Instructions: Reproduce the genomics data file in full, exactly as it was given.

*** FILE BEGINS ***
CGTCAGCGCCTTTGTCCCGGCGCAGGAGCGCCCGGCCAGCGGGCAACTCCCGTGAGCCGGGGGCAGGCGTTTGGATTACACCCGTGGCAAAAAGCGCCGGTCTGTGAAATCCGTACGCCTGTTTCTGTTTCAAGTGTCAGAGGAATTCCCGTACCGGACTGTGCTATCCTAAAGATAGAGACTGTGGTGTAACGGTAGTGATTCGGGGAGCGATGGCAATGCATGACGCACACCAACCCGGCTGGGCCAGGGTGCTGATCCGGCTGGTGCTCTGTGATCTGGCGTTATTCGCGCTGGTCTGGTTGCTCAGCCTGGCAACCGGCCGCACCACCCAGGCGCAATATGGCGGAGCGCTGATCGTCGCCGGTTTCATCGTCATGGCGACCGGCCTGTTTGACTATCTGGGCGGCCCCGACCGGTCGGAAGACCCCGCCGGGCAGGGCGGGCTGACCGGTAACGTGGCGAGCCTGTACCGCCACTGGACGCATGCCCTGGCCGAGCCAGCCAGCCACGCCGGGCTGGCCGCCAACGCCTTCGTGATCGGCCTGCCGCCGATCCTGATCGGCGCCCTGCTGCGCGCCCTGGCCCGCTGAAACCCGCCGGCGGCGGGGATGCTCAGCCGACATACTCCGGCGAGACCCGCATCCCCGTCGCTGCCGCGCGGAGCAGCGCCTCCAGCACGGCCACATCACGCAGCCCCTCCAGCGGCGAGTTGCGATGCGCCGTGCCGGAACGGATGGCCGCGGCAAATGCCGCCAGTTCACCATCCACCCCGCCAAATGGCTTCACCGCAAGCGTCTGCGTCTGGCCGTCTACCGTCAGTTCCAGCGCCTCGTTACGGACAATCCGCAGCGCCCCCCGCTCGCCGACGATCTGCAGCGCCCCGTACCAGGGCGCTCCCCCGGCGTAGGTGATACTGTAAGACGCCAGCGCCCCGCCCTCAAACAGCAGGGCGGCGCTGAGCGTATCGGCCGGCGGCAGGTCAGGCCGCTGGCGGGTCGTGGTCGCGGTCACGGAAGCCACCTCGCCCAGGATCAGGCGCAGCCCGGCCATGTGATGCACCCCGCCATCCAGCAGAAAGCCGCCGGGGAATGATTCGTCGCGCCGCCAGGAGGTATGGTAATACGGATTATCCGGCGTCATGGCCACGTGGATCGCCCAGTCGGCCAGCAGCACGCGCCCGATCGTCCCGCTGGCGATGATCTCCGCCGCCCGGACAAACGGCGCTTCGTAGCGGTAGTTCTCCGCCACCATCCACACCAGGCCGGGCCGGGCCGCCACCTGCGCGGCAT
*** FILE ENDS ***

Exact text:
CGTCAGCGCCTTTGTCCCGGCGCAGGAGCGCCCGGCCAGCGGGCAACTCCCGTGAGCCGGGGGCAGGCGTTTGGATTACACCCGTGGCAAAAAGCGCCGGTCTGTGAAATCCGTACGCCTGTTTCTGTTTCAAGTGTCAGAGGAATTCCCGTACCGGACTGTGCTATCCTAAAGATAGAGACTGTGGTGTAACGGTAGTGATTCGGGGAGCGATGGCAATGCATGACGCACACCAACCCGGCTGGGCCAGGGTGCTGATCCGGCTGGTGCTCTGTGATCTGGCGTTATTCGCGCTGGTCTGGTTGCTCAGCCTGGCAACCGGCCGCACCACCCAGGCGCAATATGGCGGAGCGCTGATCGTCGCCGGTTTCATCGTCATGGCGACCGGCCTGTTTGACTATCTGGGCGGCCCCGACCGGTCGGAAGACCCCGCCGGGCAGGGCGGGCTGACCGGTAACGTGGCGAGCCTGTACCGCCACTGGACGCATGCCCTGGCCGAGCCAGCCAGCCACGCCGGGCTGGCCGCCAACGCCTTCGTGATCGGCCTGCCGCCGATCCTGATCGGCGCCCTGCTGCGCGCCCTGGCCCGCTGAAACCCGCCGGCGGCGGGGATGCTCAGCCGACATACTCCGGCGAGACCCGCATCCCCGTCGCTGCCGCGCGGAGCAGCGCCTCCAGCACGGCCACATCACGCAGCCCCTCCAGCGGCGAGTTGCGATGCGCCGTGCCGGAACGGATGGCCGCGGCAAATGCCGCCAGTTCACCATCCACCCCGCCAAATGGCTTCACCGCAAGCGTCTGCGTCTGGCCGTCTACCGTCAGTTCCAGCGCCTCGTTACGGACAATCCGCAGCGCCCCCCGCTCGCCGACGATCTGCAGCGCCCCGTACCAGGGCGCTCCCCCGGCGTAGGTGATACTGTAAGACGCCAGCGCCCCGCCCTCAAACAGCAGGGCGGCGCTGAGCGTATCGGCCGGCGGCAGGTCAGGCCGCTGGCGGGTCGTGGTCGCGGTCACGGAAGCCACCTCGCCCAGGATCAGGCGCAGCCCGGCCATGTGATGCACCCCGCCATCCAGCAGAAAGCCGCCGGGGAATGATTCGTCGCGCCGCCAGGAGGTATGGTAATACGGATTATCCGGCGTCATGGCCACGTGGATCGCCCAGTCGGCCAGCAGCACGCGCCCGATCGTCCCGCTGGCGATGATCTCCGCCGCCCGGACAAACGGCGCTTCGTAGCGGTAGTTCTCCGCCACCATCCACACCAGGCCGGGCCGGGCCGCCACCTGCGCGGCAT